From Wall Street to seafood shack: Who’s the Luke behind Luke’s Lobster?
You’ve had their famous lobster rolls, but do you know how Luke’s Lobster came to be? Founder Luke Holden talks about the company’s early days, its foray into Singapore, and why a chilli crab-flavoured lobster roll might just find its way to the US.
As a big seafood (and of course, lobster) fan, imagine my delight when the famed Luke’s Lobster opened its first outlet here in Singapore in September last year. When I finally sunk my teeth into a lobster roll, I couldn’t help but crave for more.
Well, we’re now almost midway through 2021, and I may or may not have gone back to Luke’s a couple more times. I’m probably not the only one either, as owing to popular demand, Luke’s has since opened its second outlet at Jewel Changi Airport.
Juicy, succulent lobster rolls aside, it is 7.30pm here in Singapore, and I’m scheduled to get on a Zoom call with Luke Holden, founder of Luke’s Lobster. And yes, he named the business after himself.
Holden dials into the call a little after 7.30pm. It’s 7.30 am in the morning where he is based in South Portland, Maine, but he’s already at his work desk. He apologises for the wait. He spent the morning making smoothies with his two little daughters, “and we made a mess, so we were running a bit late,” he said.
Holden calls himself a “third-generation lobsterman”. For the uninitiated, a “lobsterman” is a fisherman who catches lobsters.
“My father was a lobsterman-turned-lobster dealer. Eventually, he opened the first licensed lobster processor here in the state of Maine 40 to 45 years ago,” Holden shared.
The 37-year-old spent his childhood “growing up on the back of boats”. In his youth, he worked at his dad’s production facility. Even through high school and college, Holden kept on lobstering.
“In my second year of studying business at Georgetown University in Washington, DC, my parents basically told me that if I was going to continue lobstering, they were not going to support my education. If I wanted to keep doing it, they’d teach me what I needed to know. I wouldn’t need to go to college for four years and rack up all this debt,” Holden said.
Eventually, Holden took up an internship working at an investment bank. “That was fine, I was good at it, and I liked the people I worked with,” he said.
In his junior year, Holden ended up accepting a full time position as a financial analyst in an investment bank in New York, so he packed his bags and moved to the Big Apple. “It was rewarding. I got to work with smart people, solve big problems and make some money. But there was no passion behind it,” he admitted.
One afternoon, seated at his work desk, Holden started feeling a little homesick. He decided to search for something that reminded him of Maine. “That was a lobster roll, but there was really no affordable high quality lobster rolls in New York at the time. So I wrote a business plan and decided to team up with my dad.”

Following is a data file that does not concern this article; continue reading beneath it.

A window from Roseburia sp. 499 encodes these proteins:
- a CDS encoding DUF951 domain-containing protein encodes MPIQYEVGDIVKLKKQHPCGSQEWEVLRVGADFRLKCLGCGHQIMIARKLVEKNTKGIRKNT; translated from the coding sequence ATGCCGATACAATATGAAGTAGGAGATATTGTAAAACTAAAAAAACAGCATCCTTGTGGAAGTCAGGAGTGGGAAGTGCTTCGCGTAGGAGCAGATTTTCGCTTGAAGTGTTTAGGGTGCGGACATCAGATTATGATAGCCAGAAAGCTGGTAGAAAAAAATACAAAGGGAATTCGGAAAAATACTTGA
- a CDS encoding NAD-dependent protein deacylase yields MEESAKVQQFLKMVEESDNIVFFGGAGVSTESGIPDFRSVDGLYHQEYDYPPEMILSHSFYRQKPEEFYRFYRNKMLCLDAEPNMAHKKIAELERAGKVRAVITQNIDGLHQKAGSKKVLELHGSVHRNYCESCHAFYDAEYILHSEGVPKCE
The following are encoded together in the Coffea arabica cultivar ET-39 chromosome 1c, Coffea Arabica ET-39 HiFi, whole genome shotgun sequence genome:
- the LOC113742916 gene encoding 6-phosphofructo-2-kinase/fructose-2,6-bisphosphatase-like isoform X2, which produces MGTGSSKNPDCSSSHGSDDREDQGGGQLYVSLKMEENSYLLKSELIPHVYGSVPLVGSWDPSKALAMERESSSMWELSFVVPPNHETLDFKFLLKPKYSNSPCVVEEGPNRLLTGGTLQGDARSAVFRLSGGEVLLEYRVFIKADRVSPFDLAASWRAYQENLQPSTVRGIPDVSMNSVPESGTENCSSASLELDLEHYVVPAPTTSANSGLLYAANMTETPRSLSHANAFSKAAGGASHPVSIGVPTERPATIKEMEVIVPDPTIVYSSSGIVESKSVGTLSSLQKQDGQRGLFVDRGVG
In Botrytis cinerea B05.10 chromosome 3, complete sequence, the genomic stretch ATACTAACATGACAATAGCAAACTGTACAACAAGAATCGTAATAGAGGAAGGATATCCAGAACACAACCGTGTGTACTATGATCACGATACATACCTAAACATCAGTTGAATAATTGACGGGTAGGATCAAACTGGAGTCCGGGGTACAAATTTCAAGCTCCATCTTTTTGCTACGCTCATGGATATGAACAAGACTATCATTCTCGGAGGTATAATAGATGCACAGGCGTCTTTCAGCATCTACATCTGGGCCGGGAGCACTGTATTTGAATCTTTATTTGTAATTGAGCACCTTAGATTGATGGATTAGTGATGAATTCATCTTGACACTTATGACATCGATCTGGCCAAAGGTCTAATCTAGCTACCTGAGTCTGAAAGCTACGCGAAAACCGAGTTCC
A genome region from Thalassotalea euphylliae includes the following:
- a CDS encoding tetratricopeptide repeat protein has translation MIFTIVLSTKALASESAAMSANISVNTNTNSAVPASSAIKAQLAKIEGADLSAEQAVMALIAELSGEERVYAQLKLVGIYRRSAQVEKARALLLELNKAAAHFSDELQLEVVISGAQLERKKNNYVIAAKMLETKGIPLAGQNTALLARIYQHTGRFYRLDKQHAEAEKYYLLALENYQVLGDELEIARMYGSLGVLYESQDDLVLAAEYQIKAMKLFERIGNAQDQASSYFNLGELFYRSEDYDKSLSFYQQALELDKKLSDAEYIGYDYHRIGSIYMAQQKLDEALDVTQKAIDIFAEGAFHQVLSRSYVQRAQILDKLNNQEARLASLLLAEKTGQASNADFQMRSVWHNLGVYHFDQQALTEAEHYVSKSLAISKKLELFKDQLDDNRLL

At the time, Holden’s dad was still running one of the largest lobster production facilities in Maine. Together with business partner Ben Conniff, the pair “bought all our seafood from him and opened up a tiny little shack in the East Village in 2009. It was extremely popular and so much fun.”
A LABOUR OF LOVE
In the early days of Luke’s Lobster, Holden was running the business while still holding his job at the investment bank. “I was working 70 to 80 hours a week, and sleeping a couple of hours a night,” said Holden.
Holden would wake up early to help set up the restaurant in the morning before clocking in to his day job. As soon as work was done, he would head back to the restaurant to “help clean up, count the jar, manage inventory, and get set for the next day”.
It must have been exhausting, I offered. But Holden shrugged it off. “It was just so energising,” he quipped. “It really helped that I was 25 years old. You have a lot of energy at that age.”
Aside from having youth on his side, it did help that Holden didn’t have any other commitments either. “This was my focus, I had no distractions. I had an apartment lease, a gym membership, and a running bar tab. That was about it for responsibilities. It was an interesting time to be all in and entirely consumed with Luke’s.”
So what was the push that made him eventually leave Wall Street? “Well, I wanted to go from a cushy job with a high salary and benefits to a job that only paid me US$30,000 a year with no healthcare. In a startup business, where 80 per cent of restaurants fail in the first two years,” he joked. “But honestly, I was just passionate about the business. I’ve always loved the lobster industry.”
"I was just passionate about the business. I’ve always loved the lobster industry.”
BRIGHT SPOTS IN A PANDEMIC